This section contains the procedure that you need to install Oracle software.
If you plan to install the Oracle software at another location, omit this step.
For more information about installation locations, see Preparing the Nodes and Disks.
Before you start the Oracle installation, ensure that the system resources required for Oracle have been configured. Log in as oracle to ensure ownership of the entire directory before you perform this step. See the appropriate Oracle installation and configuration guides for instructions about how to install Oracle software.
You could use Solaris Resource Management (SRM) to ensure that the kernel parameters are set to at least the minimum values that Oracle requires. For more information about setting the Oracle kernel parameters, see How to Set the Oracle Kernel Parameters. After the system resources have been configured for Oracle you can start the installation itself.
If you are using HA for Oracle with Oracle 10g release 2, omit this step.
Remove the entry for the Oracle cssd daemon from the /etc/inittab file on the node where the Oracle software is installed. To remove this entry, remove the following line from the /etc/inittab file:
h1:23:respawn:/etc/init.d/init.cssd run >/dev/null 2>&1 > </dev/null
HA for Oracle does not require the Oracle cssd daemon. Therefore, removal of this entry does not affect the operation of Oracle 10g release 1 with HA for Oracle. If your Oracle installation changes so that the Oracle cssd daemon is required, restore the entry for this daemon to the /etc/inittab file.
Caution - If you are using Oracle RAC 10g release 1, do not remove the entry for the cssd daemon from the /etc/inittab file.
If you remove the entry for the Oracle cssd daemon from the /etc/inittab file, you prevent unnecessary error messages from being displayed. Otherwise, an attempt by the init(1M) command to start the Oracle cssd daemon might cause such error messages to be displayed. These error messages are displayed if the Oracle binary files are installed on a highly available local file system or on the cluster file system. The messages are displayed repeatedly until the file system where the Oracle binary files are installed is mounted. These error messages are as follows:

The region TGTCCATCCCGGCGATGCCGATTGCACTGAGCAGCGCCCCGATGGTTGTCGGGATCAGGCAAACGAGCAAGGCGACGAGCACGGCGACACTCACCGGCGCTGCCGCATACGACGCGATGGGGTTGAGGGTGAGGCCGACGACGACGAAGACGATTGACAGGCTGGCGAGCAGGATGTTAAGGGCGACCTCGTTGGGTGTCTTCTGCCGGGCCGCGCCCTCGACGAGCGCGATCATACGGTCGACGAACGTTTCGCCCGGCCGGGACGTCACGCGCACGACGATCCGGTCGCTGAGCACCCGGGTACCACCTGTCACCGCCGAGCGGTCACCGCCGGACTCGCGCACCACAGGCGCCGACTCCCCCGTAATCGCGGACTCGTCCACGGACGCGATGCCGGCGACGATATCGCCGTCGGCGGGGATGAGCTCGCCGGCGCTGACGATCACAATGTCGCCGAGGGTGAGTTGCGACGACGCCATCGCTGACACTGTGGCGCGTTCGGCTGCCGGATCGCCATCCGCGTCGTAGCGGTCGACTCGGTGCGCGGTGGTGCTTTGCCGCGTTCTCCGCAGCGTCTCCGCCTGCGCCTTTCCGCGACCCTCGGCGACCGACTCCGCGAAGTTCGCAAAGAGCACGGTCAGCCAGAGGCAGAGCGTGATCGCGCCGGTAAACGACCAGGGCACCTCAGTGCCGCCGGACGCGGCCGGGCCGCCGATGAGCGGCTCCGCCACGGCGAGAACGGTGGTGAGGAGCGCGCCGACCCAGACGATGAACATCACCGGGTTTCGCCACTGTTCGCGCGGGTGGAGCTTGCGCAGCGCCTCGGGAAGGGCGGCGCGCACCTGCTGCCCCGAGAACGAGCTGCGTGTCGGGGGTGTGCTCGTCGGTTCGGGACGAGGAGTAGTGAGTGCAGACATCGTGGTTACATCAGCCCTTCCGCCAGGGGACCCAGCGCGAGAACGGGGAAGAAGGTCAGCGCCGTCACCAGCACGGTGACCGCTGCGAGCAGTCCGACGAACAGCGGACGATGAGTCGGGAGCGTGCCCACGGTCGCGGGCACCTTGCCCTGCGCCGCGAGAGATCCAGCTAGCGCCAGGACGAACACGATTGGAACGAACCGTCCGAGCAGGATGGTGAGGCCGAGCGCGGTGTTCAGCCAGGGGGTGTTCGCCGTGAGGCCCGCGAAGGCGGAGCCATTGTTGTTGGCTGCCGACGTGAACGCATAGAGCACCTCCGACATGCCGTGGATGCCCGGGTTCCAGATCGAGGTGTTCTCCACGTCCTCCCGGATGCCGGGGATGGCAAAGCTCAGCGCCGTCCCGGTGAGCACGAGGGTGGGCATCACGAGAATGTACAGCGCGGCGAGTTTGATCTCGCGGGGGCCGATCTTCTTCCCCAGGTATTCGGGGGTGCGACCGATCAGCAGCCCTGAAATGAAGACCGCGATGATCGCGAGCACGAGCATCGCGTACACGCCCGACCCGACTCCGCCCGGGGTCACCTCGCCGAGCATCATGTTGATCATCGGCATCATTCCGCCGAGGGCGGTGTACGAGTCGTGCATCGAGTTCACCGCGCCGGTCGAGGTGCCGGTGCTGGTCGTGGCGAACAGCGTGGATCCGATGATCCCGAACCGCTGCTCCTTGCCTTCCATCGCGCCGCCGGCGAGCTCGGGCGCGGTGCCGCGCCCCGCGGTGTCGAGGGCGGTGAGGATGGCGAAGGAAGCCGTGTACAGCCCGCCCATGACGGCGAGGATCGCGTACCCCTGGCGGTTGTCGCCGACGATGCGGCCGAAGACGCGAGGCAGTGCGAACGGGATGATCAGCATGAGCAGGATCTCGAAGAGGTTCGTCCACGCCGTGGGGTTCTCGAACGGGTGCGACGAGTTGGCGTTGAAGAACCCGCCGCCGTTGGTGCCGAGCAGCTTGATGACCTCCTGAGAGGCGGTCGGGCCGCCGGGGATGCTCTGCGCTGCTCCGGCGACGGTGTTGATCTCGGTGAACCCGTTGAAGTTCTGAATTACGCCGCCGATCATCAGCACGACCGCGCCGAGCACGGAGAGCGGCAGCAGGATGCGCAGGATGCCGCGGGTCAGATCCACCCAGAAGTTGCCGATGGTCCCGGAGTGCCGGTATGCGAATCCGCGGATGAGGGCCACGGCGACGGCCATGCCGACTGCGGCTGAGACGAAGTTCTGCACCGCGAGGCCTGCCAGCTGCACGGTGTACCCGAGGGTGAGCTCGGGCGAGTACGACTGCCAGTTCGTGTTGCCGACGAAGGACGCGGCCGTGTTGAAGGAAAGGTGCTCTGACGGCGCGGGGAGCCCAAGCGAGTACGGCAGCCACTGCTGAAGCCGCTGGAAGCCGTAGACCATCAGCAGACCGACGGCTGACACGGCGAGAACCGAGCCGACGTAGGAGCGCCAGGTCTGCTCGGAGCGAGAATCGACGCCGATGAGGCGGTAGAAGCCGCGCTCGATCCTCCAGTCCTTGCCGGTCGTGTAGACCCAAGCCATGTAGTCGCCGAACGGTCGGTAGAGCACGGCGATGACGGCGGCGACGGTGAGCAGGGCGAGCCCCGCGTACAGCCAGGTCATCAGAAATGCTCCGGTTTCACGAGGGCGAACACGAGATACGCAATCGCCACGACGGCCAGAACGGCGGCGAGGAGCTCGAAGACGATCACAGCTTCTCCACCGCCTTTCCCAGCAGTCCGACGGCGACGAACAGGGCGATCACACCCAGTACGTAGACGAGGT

INIT: Command is respawning too rapidly. Check for possible errors. id: h1 "/etc/init.d/init.cssd run >/dev/null 2>&1 >/dev/null"
Waiting for filesystem containing $CRSCTL.
If you are using HA for Oracle on the x86 platform, unnecessary error messages about the unavailability of the UNIX Distributed Lock Manager (Oracle UDLM) might also be displayed.
These messages are displayed if the following events occur:
A node is running in noncluster mode. In this situation, file systems that Oracle Solaris Cluster controls are never mounted.
A node is booting. In this situation, the messages are displayed repeatedly until Oracle Solaris Cluster mounts the file system where the Oracle binary files are installed.
Oracle is started on or fails over to a node or zone where the Oracle installation was not originally run. In such a configuration, the Oracle binary files are installed on a highly available local file system. In this situation, the messages are displayed on the console of the node or zone where the Oracle installation was run.
The default project is modified to contain the resources required for Oracle as the RGM uses the default project for running the data service. If you want to use a specific SRM project for running Oracle, you must create that project and configure the system resources in that project using the same procedure. Specify the project name instead of default. When you configure the resource group or resource for the Oracle server, specify that project name in the corresponding property of the resource group or resource.
phys-X# prctl -i project default
phys-X# projmod -s -K "parameter=(priv,value,deny)" default
See the Oracle10g Installation Guide for more information about these parameters.
phys-X# prctl -i project default